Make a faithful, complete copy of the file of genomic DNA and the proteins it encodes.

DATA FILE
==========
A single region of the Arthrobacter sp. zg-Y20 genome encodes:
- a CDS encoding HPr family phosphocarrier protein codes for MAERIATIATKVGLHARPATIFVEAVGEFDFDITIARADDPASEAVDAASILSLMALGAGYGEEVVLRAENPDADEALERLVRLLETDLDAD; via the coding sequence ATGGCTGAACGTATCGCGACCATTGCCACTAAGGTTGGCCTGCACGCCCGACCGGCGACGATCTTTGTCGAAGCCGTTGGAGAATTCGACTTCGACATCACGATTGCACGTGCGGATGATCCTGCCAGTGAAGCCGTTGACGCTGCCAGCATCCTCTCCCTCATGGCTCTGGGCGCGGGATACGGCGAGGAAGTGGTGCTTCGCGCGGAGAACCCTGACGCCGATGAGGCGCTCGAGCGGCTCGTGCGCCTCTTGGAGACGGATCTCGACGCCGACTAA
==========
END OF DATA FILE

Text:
A single region of the Arthrobacter sp. zg-Y20 genome encodes:
- a CDS encoding HPr family phosphocarrier protein codes for MAERIATIATKVGLHARPATIFVEAVGEFDFDITIARADDPASEAVDAASILSLMALGAGYGEEVVLRAENPDADEALERLVRLLETDLDAD; via the coding sequence ATGGCTGAACGTATCGCGACCATTGCCACTAAGGTTGGCCTGCACGCCCGACCGGCGACGATCTTTGTCGAAGCCGTTGGAGAATTCGACTTCGACATCACGATTGCACGTGCGGATGATCCTGCCAGTGAAGCCGTTGACGCTGCCAGCATCCTCTCCCTCATGGCTCTGGGCGCGGGATACGGCGAGGAAGTGGTGCTTCGCGCGGAGAACCCTGACGCCGATGAGGCGCTCGAGCGGCTCGTGCGCCTCTTGGAGACGGATCTCGACGCCGACTAA